What does our brain do when we dream?
Everyone dreams, and fortunately, because our brain, set freewheeling during sleep, does not “dream”, on the contrary, it works:
He created : these dreams complicated in which themes and characters that have nothing to do with each other collide or these grandiose images which astonish prove that the dream makes it possible to get out of a certain rationality, which is a condition of creation (pieces of music or paintings for artists, new theories for scientists or new solutions to our current problems, which we come up against in reality…). Dreams have always been conducive to creation and new ideas.
It regulates our emotions: the whole range of emotions that we often express in our dreams (fear, anger, jealousy, sadness, grief) allow us toevacuate states that we do not always dare to display in everyday life or that we do not have the opportunity to overcome. It is also the function of nightmares to put distance and to “cool down” the mini-traumas of life (conflicts, disappointments, etc.). For more serious problems (aggression, accidents, etc.), nightmares are often not enough to evacuate post-traumatic stress for which professional help can be useful.
He trains in “white”: researchers have argued that dreams are the product of our evolution, they allow us to practice our reactions to external threats in a safe environment. It is true that in a dream, one can flee a danger by jumping from a cliff or by rolling in a ball, like a porcupine in front of an enemy, piloting a racing car or flying…
He finds solutions: according to dream theorist Jacques Montangero, the dream is a solution-making machine : “The dream selects among the elements stored in our memory, images, sensations, emotions, thoughts, words… It then arranges them, until shaping a virtual reality which it finally offers, to the dreamer, as a subjective experience. What would allow, after analysis of the dreams, to have at the same time an idea of the problems which agitate us and the solutions which are blown to us.
What do dreams tell us?
Contrary to what some say, a dream, by its very nature, of an imaginary hodgepodge, has no meaning. He blurs the tracks, the people, the symbols. It is thus that one is surprised – hardly – to see an uncle on the benches of our college attended 40 years ago, among some comrades from then, in the company of a wolf on an old mattress… etc It is thus difficult to refer to the dictionaries for the interpretation of dreams: empty house, death, nocturnal animals, friend whom we console… None can give the key to our dreams as simply as we would define a word. It’s all a matter of context: dreaming that you are driving “at breakneck speed” and losing control of your vehicle can signify the aspiration for a new start as well as the expression of a deep feeling of insecurity. Wisely and from time immemorial, men have sought to learn from their dreams. They have a hidden meaning – therefore rarely obvious – that needs to be discovered. With a third person, it’s easier.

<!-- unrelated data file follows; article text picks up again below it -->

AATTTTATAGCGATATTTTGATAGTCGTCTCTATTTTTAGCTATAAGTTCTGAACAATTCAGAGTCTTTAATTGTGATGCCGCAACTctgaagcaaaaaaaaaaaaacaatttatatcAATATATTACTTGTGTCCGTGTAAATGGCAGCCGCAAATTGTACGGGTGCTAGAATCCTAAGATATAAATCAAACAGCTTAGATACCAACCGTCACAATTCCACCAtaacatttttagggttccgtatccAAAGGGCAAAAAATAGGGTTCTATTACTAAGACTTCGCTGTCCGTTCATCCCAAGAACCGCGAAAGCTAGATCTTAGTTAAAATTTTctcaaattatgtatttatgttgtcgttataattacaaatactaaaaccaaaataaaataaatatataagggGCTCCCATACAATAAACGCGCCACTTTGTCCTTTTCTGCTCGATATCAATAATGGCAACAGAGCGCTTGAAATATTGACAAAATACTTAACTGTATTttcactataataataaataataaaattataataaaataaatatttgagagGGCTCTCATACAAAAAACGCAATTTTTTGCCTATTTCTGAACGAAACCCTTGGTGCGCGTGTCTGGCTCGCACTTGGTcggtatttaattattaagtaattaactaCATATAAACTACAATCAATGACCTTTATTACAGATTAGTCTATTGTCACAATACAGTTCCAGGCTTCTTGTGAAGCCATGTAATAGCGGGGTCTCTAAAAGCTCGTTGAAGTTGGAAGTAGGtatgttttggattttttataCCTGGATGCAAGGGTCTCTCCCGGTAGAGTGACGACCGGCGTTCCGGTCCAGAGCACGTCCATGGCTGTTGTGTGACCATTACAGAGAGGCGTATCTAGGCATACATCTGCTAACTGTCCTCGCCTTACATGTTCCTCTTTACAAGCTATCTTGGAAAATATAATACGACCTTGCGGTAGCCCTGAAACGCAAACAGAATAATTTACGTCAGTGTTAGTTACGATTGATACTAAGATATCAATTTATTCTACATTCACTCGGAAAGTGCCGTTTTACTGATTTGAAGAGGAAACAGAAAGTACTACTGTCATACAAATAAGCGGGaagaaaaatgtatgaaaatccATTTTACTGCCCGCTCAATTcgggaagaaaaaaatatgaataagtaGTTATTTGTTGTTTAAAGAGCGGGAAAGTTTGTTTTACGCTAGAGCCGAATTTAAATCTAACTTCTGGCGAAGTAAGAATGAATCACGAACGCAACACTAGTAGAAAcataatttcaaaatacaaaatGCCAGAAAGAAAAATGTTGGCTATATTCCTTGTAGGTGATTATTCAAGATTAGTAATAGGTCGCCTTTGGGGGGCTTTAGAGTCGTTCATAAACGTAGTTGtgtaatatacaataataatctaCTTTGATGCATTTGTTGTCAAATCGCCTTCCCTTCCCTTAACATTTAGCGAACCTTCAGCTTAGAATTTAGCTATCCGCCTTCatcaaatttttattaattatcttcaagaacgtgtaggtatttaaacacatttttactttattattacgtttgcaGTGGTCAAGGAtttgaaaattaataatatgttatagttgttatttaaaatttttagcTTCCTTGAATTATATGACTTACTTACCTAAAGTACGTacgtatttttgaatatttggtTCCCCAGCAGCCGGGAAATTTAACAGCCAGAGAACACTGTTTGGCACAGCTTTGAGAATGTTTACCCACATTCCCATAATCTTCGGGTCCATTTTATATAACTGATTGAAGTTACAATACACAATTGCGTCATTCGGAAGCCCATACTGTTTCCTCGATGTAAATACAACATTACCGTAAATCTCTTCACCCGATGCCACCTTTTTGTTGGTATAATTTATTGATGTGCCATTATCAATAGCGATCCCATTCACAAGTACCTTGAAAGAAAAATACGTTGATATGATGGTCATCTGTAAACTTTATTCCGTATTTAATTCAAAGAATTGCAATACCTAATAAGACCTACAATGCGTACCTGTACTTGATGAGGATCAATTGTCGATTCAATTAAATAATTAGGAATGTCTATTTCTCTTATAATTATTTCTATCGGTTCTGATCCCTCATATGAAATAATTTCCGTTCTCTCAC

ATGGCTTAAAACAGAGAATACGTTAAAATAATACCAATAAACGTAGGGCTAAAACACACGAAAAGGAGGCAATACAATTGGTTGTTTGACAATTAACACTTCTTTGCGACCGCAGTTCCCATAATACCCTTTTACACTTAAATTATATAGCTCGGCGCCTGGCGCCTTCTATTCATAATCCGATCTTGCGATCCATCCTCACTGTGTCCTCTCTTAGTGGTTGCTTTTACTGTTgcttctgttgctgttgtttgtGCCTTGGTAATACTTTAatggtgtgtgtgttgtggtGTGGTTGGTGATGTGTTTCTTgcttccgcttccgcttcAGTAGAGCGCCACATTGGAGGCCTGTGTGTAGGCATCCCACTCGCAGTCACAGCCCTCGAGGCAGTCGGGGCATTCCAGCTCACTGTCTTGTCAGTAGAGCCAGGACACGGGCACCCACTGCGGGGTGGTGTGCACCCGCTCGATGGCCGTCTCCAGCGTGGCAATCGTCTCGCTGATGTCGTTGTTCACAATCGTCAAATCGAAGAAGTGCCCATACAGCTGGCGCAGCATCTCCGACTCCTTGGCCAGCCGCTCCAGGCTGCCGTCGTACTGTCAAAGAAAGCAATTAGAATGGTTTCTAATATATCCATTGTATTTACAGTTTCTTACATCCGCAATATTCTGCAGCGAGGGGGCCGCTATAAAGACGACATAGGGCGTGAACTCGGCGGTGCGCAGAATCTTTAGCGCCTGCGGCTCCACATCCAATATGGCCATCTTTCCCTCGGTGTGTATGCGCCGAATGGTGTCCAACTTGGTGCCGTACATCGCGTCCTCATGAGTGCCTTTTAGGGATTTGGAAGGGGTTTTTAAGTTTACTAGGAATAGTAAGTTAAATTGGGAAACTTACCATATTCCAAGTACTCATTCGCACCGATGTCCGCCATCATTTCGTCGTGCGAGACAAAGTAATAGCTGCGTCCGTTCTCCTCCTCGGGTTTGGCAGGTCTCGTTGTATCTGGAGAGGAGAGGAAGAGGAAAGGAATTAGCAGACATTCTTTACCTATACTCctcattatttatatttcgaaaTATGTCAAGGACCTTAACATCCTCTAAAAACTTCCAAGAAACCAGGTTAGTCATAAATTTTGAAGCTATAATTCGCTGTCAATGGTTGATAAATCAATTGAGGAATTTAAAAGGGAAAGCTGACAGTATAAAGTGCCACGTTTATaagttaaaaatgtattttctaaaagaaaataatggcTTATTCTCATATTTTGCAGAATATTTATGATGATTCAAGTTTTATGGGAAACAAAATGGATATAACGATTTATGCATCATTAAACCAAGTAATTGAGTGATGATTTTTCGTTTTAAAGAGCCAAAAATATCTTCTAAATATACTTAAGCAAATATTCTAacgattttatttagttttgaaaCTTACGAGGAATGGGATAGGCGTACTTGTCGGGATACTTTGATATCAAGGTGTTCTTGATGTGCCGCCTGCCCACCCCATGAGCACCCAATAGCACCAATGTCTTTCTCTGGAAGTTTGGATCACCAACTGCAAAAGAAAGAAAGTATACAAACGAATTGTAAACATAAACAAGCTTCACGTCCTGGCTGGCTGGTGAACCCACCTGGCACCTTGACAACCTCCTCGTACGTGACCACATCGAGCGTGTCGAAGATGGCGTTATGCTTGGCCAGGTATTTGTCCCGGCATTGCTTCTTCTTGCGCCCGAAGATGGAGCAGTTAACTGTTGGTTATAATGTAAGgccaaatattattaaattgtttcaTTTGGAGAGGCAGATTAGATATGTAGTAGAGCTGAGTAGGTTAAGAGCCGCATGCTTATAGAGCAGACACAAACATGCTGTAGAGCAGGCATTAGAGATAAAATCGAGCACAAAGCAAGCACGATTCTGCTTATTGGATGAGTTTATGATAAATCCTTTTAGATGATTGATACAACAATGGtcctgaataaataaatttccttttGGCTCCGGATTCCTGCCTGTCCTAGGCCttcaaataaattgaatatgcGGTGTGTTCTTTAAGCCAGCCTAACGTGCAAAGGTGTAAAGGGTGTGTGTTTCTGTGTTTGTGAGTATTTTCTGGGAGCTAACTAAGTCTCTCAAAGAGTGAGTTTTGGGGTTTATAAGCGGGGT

Who do you talk to about your dreams?
To a professional: windows open on our unconscious, according to psychoanalysts, dreams are the raw material of this discipline. This is how, “in analysis”, the patient is led to recount his dreams and, helped by the practitioner, to unravel the threads. They would therefore contain our deepest secrets: childhood traumas, “unconscious” desires. But this long work, often several years, on the past, is not the only way to understand what a dream has to tell us.
To a caring person: telling a dream to a friend, a relative or a psychologist is often a good way to find the key to your dreams. Absolute rule: be sure of the benevolence of this person, because an interpretation remains subjective, it can be, like the two sides of a coin, positive or negative. A person who does not wish you well will not give your dream a favorable meaning. Ethnopsychiatrist Tobie Nathan asserts that an interpretation is correct when it satisfies three conditions: it calms the mind, solves a problem and, above all, proposes action in real life. To dream would therefore be, for him, to move forward.
In practice : in front of this attentive and benevolent ear, you tell the story of your dream. In doing so, you will naturally come across images, characters, whose presence you will comment on yourself: “Hey, I don’t know why, there was my ex-husband with us…”. The third person, without being intrusive, can help you make connections with subjects that concern you or interest you. Like Denise who often dreams of a suitcase to pack in a hurry. Only a friendly and light dialogue can help him let the ideas that come to him emerge, unlike risky shortcuts that could lead to the conclusion that he is unwell in his current life. The more a dream comes back, the more life questions us and calls for a solution. It’s worth listening to it.
How to remember your dreams?
Everyone dreams but unless you make a special effort, you quickly forget the content when you wake up. It’s nothing less than cleaning up the brain to make room for new learning. Exactly like what happens with the quantities of things that we forget in real life. Our brain tries to store the most important experiences, so that it doesn’t become cluttered with too many memories. But techniques can help to “retain” the night:
– fall asleep with a paper and pencil handyand with the firm promise to remember the dreams that will follow one another in the night.
– write down dreams immediatelyas soon as you open one eye, without waiting for the end of the night, even fuzzy snippets.
– to recall a dream more precisely, and find its threads, remain for a while in the position adopted while sleepingtime to remember the details, then write it down.
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The whole truth about dreams
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